Advertisement
Essay

Essay Essays are opinion pieces on a topic of broad interest to a general medical audience.

See all article types »

The Latest Mania: Selling Bipolar Disorder

  • David Healy
  • Published: April 11, 2006
  • DOI: 10.1371/journal.pmed.0030185
  • Featured in PLOS Collections

Reader Comments (11)

Post a new comment on this article

Response to other letters

Posted by plosmedicine on 30 Mar 2009 at 23:56 GMT

Author: Nassir Ghaemi
Position: Psychiatrist
Institution: Emory University
E-mail: nghaemi@emory.edu
Submitted Date: June 28, 2006
Published Date: June 29, 2006
This comment was originally posted as a “Reader Response” on the publication date indicated above. All Reader Responses are now available as comments.

I wish to provide some feedback to two other letters. Ms. Ryan notes that she had not responded well to antidepressants and doctors were not willing to stop them; when she did so, she felt better. Part of the rationale for the bipolar spectrum concept is to provide a context for stopping antidepressants, if bipolar illness is diagnosable. Now there are risks, including overdiagnosis of bipolar disorder, as Dr. Healy points out. But a shoddy approach to making a diagnosis does not invalidate the veracity of the diagnosis, as he also allows.

I think if someone has severe recurrent major depressive episodes, that are bona fide and problematic, and they fail to respond to antidepressants, then indeed a search for alternate diagnoses should be made, with bipolar disorder being an important one. It would be a shame if fears of bipolar overdiagnosis, which are not empirically supported yet, should lead us to avoid any treatment for severe recurrent depression in persons who indeed may have a bipolar spectrum condition. It is up to researchers to validate this concept empirically, and it is up to clinicians to apply it responsibly.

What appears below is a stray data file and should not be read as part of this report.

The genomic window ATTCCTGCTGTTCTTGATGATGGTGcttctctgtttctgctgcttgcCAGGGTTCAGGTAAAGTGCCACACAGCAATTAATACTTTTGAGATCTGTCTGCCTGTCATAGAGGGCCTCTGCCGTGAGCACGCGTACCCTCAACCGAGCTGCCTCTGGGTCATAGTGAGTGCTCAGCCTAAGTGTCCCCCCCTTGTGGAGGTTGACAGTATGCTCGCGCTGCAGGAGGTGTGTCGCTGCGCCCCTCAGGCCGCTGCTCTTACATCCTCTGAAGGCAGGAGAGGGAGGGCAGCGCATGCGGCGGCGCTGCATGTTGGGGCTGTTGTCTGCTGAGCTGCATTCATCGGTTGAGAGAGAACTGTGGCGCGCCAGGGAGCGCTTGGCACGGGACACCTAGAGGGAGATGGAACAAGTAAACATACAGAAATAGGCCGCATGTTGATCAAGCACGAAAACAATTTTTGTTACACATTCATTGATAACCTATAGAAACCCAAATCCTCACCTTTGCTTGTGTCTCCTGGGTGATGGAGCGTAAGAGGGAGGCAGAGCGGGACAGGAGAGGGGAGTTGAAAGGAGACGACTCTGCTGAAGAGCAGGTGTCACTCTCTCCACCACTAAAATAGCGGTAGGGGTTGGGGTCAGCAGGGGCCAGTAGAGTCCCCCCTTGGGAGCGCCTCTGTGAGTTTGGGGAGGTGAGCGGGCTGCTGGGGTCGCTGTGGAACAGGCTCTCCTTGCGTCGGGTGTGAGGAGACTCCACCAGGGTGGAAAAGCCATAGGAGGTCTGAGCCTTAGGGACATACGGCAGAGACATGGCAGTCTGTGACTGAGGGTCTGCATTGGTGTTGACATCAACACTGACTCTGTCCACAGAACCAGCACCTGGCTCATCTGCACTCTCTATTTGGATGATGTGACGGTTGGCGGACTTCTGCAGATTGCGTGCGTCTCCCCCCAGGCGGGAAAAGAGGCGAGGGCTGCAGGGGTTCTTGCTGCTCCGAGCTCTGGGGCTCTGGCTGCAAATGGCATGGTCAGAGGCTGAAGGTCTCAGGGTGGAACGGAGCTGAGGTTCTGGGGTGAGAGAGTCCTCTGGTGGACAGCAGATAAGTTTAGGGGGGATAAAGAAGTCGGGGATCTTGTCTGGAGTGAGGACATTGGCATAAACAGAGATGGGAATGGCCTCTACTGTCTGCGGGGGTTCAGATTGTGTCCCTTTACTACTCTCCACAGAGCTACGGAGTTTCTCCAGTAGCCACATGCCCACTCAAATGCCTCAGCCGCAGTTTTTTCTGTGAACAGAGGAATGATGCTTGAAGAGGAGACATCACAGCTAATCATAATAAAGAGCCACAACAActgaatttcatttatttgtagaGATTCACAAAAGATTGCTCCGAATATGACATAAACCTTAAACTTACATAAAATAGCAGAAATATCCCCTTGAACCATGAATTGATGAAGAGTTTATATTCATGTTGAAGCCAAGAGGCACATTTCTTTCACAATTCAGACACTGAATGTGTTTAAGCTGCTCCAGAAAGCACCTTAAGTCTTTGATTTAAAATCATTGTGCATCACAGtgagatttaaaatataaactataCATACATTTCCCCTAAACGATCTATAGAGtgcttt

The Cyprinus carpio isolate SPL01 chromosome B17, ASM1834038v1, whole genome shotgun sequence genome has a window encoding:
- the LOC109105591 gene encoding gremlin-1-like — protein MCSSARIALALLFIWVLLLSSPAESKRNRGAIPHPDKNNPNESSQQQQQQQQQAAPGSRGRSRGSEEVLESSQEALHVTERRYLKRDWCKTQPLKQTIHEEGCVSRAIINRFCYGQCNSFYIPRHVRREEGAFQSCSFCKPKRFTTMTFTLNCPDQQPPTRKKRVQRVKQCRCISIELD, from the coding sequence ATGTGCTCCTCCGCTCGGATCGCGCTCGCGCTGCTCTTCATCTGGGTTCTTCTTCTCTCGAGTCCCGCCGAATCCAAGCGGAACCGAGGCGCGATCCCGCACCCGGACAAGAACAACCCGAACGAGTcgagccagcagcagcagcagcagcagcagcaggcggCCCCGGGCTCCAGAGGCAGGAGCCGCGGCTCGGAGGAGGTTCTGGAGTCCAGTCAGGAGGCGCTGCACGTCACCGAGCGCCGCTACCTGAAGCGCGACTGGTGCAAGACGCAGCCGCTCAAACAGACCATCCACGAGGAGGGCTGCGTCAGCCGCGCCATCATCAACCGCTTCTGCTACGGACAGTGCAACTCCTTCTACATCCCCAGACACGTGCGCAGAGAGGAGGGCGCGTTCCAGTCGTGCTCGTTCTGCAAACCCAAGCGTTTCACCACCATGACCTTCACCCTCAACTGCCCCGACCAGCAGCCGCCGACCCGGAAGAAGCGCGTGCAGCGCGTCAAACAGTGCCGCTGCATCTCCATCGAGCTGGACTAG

While potential misuse through pharmaceutical marketing should be acknowledged and guarded against, I simply do not think the bipolar spectrum concept should be rejected out of hand before sufficient scientific research is conducted to assess its validity. On the other hand, some individuals may not have clear recurrent major depressive episodes; the use of antidepressants for milder depressive and anxiety symptoms raises another series of questions which Dr Healy has addressed in his book The Antidepressant Era. In those cases, stopping antidepressants without replacing them with other medications, or never even using antidepressants in the first place, might be viable options.

The relevance of research that suggests good efficacy with some psychotherapies, such as cognitive behavioral therapy, in that context also should not be ignored. As I have described in my book The Concepts of Psychiatry, there are no simple answers here; it is not correct to view all these depressive presentations as disease-entities needing medication treatment, nor is it correct to say that none are. A pluralistic approach needs to tease out when disease is present, and when symptoms are due to social or other factors.

Regarding Ms. Liversidge's tragedy, I agree that there is risk in giving up agents which are well proven to be effective as mood stabilizers, such as lithium, in place of agents that are hardly proven in that role, like antipsychotics. Indeed, I agree that a great deal of marketing, by pharmaceutical companies, of quite limited data has led to confusion on the part of psychiatrists.

As I have written in journal articles, the evidence for long-term maintenance efficacy with antipsychotics is quite thin and hardly compares with lithium. This is why I have stressed the need for better defining what we mean by the term mood stabilizer. I and others have argued that prophylaxis should be part of, if not the whole of, the definition. Prophylaxis needs to be established much more stringently than is commonly accepted these days; on that point, I would agree with Dr Healy. Then we could better show how lithium (and probably some of the anticonvulsants) are much better established as mood stabilizers than the antipsychotics. However, I feel that giving up the whole concept of "mood stabilizer" is not necessary, that it predates pharmaceutical marketing for bipolar disorder, and that it can be used responsibly if we researchers reach consensus on it and if clinicians are educated about it. Ms. Liversidge's sad experience shows us how important it is to address this topic. She should know that some researchers have been making efforts in this regard but obviously more needs to be done.

Competing interests declared: previously stated